Antitrust enforcers do not always see eye to eye. The recent cases of Qualcomm and Sprint/T-Mobile provide two recent examples. Despite the rare fractures that separate enforcers, the two-tiered enforcement infrastructure has significant benefits that outweigh any inefficiencies. State and federal enforcers have been able to expel many of the inefficiencies in our overlapping enforcement regime through cooperation. Cooperation, however, does not happen merely by accident. The spillover effects between state and federal enforcement incentivizes cooperative antitrust federalism. Those spillover effects flow in both directions. On one hand, the concurrent jurisdiction held by States Attorneys General and both federal enforcers under federal law exhibits externalities in which an enforcement decision by one agency affects the decisions by other concurrent enforcers. At the same time, enforcement decisions under federal law have serious implications for States Attorneys General, who have their own state antitrust laws that are commonly constructed and construed consistent with federal law.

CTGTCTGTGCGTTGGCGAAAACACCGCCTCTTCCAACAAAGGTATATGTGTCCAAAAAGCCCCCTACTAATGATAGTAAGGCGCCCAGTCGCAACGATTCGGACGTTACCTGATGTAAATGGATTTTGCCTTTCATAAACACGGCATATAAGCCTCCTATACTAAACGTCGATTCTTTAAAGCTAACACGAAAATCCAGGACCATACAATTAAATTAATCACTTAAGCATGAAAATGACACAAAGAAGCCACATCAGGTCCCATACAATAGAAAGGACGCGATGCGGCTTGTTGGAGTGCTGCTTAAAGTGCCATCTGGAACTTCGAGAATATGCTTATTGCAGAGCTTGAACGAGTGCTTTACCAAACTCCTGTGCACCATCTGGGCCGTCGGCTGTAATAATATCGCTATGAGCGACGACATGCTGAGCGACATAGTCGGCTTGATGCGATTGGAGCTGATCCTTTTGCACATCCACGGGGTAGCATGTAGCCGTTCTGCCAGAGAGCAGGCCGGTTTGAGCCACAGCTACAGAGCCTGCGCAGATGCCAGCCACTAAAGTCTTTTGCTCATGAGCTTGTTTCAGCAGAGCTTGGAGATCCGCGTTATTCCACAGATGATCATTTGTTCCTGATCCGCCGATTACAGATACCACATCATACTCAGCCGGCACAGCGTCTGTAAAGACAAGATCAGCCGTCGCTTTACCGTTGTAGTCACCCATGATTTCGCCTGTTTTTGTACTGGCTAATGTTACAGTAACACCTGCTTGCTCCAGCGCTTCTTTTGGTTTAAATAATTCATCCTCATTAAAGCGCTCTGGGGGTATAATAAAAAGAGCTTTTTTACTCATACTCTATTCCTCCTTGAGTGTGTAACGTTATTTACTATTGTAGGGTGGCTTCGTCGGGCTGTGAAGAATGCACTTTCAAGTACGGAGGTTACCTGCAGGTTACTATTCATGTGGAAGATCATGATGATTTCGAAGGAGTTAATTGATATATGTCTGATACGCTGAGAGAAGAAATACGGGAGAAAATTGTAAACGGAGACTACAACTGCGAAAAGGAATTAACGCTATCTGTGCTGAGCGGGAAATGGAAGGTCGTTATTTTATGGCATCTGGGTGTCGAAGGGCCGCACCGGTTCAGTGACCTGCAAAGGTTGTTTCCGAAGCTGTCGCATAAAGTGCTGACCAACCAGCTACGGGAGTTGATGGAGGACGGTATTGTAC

By Joseph Conrad1



Congress has constructed antitrust enforcement in the United States in a cake-like fashion: with three separate layers. Each layer contains its own set of independent enforcers, adding further complexity to the U.S. enforcement regime.

Federal enforcement sits atop the structure with enforcement duties divided between the U.S. Department of Justic


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